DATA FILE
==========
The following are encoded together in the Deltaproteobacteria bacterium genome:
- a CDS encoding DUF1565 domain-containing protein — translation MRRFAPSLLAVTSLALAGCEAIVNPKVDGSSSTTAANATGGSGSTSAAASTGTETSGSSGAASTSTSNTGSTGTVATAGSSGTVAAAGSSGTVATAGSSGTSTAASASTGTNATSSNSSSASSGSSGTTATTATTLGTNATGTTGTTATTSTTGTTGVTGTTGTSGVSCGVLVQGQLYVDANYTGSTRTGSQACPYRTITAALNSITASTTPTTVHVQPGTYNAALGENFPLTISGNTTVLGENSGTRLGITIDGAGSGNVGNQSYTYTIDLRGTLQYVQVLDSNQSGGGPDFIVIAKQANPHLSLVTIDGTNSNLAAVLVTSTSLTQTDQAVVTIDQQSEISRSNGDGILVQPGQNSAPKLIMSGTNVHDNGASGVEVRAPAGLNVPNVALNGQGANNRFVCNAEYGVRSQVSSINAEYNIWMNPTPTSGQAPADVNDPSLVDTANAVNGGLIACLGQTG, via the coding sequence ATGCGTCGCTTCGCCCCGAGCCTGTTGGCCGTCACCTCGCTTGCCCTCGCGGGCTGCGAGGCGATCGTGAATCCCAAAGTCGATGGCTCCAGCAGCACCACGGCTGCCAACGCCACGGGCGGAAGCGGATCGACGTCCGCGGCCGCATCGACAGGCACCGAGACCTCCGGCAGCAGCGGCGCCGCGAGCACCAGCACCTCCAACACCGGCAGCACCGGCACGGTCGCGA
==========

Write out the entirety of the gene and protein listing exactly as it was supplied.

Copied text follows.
The following are encoded together in the Deltaproteobacteria bacterium genome:
- a CDS encoding DUF1565 domain-containing protein — translation MRRFAPSLLAVTSLALAGCEAIVNPKVDGSSSTTAANATGGSGSTSAAASTGTETSGSSGAASTSTSNTGSTGTVATAGSSGTVAAAGSSGTVATAGSSGTSTAASASTGTNATSSNSSSASSGSSGTTATTATTLGTNATGTTGTTATTSTTGTTGVTGTTGTSGVSCGVLVQGQLYVDANYTGSTRTGSQACPYRTITAALNSITASTTPTTVHVQPGTYNAALGENFPLTISGNTTVLGENSGTRLGITIDGAGSGNVGNQSYTYTIDLRGTLQYVQVLDSNQSGGGPDFIVIAKQANPHLSLVTIDGTNSNLAAVLVTSTSLTQTDQAVVTIDQQSEISRSNGDGILVQPGQNSAPKLIMSGTNVHDNGASGVEVRAPAGLNVPNVALNGQGANNRFVCNAEYGVRSQVSSINAEYNIWMNPTPTSGQAPADVNDPSLVDTANAVNGGLIACLGQTG, via the coding sequence ATGCGTCGCTTCGCCCCGAGCCTGTTGGCCGTCACCTCGCTTGCCCTCGCGGGCTGCGAGGCGATCGTGAATCCCAAAGTCGATGGCTCCAGCAGCACCACGGCTGCCAACGCCACGGGCGGAAGCGGATCGACGTCCGCGGCCGCATCGACAGGCACCGAGACCTCCGGCAGCAGCGGCGCCGCGAGCACCAGCACCTCCAACACCGGCAGCACCGGCACGGTCGCGA